The news that Sebastian Vettel will leave Ferrari at the end of the year leaves one very obvious question hanging over the remainder of 2020: who will replace him in 2021?
As the most famous team in F1, Ferrari has the potential to lure almost any driver, and aside from Max Verstappen and Sergio Perez, the entire grid is out of contract at the end of 2020. In no particular order, we look at the possible candidates and rank their chances of pulling on a set of red overalls in 2021.
Let's start with the biggest name of all, Lewis Hamilton. Could he really make a career-defining move to marry the biggest team in the sport with the biggest driver? On the face of it, the answer is no.
Rumours of a move have been rife since he met with Ferrari chairman John Elkann at a social event last year and it's hard to believe a Ferrari contract hasn't crossed his mind at some point. But as recently as April, Hamilton slapped down a story linking him to a Ferrari drive with the following post on Instagram:
"First off, there is no dream of a dash to another team. I am with my dream team. Second, there's not a thing in my way as I'm not trying to move. I'm with the people who have cared from day one. We are the best team! @mercedesamgf1."
Perhaps the biggest barrier to Hamilton joining Ferrari is the Italian team's performance. For as long as he has been racking up titles with Mercedes, Ferrari has been underperforming as his opposition and the early signs from preseason testing this year were that it had made another backwards step.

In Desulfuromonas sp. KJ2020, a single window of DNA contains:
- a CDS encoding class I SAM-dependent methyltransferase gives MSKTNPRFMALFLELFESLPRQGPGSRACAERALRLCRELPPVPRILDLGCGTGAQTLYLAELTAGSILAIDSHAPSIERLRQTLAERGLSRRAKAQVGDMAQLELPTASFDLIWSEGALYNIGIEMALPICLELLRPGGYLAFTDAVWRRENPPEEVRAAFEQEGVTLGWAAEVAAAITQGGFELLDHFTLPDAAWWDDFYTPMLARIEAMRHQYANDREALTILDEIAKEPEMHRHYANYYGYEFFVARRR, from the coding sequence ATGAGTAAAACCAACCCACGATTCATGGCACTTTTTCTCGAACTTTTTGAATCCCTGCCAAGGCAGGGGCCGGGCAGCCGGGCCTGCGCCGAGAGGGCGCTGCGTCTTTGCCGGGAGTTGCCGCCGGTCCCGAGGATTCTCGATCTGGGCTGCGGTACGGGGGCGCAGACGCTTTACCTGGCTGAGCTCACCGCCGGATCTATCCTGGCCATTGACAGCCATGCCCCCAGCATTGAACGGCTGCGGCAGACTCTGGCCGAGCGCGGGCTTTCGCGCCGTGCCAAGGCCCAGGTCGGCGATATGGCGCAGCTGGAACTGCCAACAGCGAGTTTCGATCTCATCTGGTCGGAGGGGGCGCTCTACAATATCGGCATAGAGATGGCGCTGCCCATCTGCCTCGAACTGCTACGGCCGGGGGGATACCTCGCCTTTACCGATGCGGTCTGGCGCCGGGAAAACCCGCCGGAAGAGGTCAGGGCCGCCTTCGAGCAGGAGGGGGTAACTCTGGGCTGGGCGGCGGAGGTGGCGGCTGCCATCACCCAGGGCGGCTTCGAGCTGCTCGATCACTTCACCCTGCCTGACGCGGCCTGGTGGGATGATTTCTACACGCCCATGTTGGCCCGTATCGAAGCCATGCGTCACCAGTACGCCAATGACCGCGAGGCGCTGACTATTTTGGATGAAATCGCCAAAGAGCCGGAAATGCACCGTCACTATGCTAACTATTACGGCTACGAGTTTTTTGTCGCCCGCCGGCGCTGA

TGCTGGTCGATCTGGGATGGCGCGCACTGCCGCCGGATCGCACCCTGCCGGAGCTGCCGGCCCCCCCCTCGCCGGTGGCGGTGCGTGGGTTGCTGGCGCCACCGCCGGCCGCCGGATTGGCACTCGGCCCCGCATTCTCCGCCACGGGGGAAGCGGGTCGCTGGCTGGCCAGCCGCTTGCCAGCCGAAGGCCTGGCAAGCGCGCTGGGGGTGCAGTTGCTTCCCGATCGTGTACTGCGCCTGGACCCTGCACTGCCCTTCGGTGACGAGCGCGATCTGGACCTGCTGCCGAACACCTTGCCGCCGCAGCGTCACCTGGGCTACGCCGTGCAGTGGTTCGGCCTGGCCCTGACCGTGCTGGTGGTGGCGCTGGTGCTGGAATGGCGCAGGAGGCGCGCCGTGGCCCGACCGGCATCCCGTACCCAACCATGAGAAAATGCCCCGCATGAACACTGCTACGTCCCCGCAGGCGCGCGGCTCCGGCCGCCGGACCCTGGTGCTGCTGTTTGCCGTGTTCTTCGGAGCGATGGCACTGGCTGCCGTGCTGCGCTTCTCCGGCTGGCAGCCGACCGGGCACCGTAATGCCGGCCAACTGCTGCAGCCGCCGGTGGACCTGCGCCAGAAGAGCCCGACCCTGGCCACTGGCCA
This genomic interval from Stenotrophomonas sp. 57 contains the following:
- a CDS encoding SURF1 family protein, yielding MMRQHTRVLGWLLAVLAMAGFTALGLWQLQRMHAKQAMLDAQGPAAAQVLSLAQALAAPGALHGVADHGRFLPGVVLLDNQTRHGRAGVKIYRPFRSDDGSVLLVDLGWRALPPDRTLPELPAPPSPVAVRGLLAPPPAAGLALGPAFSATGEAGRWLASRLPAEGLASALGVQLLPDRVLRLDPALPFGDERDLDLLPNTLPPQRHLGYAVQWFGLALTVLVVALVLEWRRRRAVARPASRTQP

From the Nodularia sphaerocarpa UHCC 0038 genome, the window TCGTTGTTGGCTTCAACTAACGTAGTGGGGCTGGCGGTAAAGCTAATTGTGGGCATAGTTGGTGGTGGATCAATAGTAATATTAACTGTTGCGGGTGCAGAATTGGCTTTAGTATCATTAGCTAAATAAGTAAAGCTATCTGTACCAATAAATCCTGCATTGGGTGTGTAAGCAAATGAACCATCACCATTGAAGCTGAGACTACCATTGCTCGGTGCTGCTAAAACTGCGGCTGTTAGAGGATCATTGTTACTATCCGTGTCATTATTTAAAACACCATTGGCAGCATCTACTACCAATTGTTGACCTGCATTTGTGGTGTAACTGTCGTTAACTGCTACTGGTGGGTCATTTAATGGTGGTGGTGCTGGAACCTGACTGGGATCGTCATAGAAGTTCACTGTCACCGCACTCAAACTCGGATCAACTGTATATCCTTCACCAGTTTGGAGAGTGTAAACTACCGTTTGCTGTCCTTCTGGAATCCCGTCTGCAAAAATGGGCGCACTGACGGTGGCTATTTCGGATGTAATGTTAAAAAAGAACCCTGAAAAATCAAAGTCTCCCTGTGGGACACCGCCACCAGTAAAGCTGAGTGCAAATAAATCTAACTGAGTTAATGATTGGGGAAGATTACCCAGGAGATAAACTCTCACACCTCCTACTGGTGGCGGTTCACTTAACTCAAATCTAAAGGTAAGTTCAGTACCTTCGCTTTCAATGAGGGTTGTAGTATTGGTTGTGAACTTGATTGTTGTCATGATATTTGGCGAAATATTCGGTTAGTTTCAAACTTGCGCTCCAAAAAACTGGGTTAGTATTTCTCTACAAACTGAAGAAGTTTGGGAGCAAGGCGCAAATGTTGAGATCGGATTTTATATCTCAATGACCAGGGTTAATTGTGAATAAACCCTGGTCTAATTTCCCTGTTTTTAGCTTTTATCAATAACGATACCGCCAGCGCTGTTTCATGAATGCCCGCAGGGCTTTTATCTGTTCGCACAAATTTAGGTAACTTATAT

Add to that the questions over the legality of last year's Ferrari following a secret settlement with the FIA, and Hamilton may be wondering how messy the situation really is behind the gates at Maranello and, ultimately, whether he wants to be a part of it. When a contract extension with the all-conquering Mercedes team is the other option open to him, would he really gamble a record-equalling seventh world championship on a move to Ferrari?
Probably better to leave the door ajar and use it to leverage as much money and flexibility as possible from a new Mercedes deal.
Chances of a move to Ferrari: 2/10
Looking down the grid for an out-of-contract driver to replace Vettel and the standout candidate is Daniel Ricciardo. Half Italian, charismatic, a race-winner, and currently driving for a struggling team, he ticks every box as a potential replacement for Vettel.
When Ricciardo moved from Red Bull to Renault in 2019, he hoped to find the embryo of a new F1 powerhouse akin to the Mercedes team of 2013. But over the past year, the French outfit has been treading water and has offered no tangible results to suggest it will become a race-winning force in the future. With that in mind, and Ricciardo's contract due to expire at the end of the year, he would undoubtedly jump at the chance to join Ferrari.
But the big question is not whether the Australian would want to move to Maranello, but instead whether he is the right fit for Ferrari. As a proven race-winner entering the autumn of his career, he would undoubtedly come to the team with the expectation of racing on equal terms with Charles Leclerc. Considering Ferrari has committed to Leclerc until 2024, there is a belief that it wants to build the team around him and find a dutiful No.2 capable of grinding out the results to secure the constructors' championship and not much more.
As a feisty competitor, Ricciardo doesn't fit that bill and instead would look to lean on his greater experience to beat Leclerc. His likeable personality would be great for sponsors, but if Leclerc slips up, Ricciardo may seize the opportunity to divide the team after learning a few lessons from his time with Red Bull and Verstappen.
It would be a great pairing, but it all depends on what Ferrari wants from Leclerc's teammate. There's a belief that if Maranello really wanted Ricciardo, he would be there already.
Chances of a move to Ferrari: 7/10
If Ferrari deems Ricciardo too much of a risk to run alongside Leclerc, then Carlos Sainz comes into view as a clear candidate. Ferrari is said to be considering the Spaniard, who was the star of the midfield teams last year and is out of contract with McLaren at the end of 2020.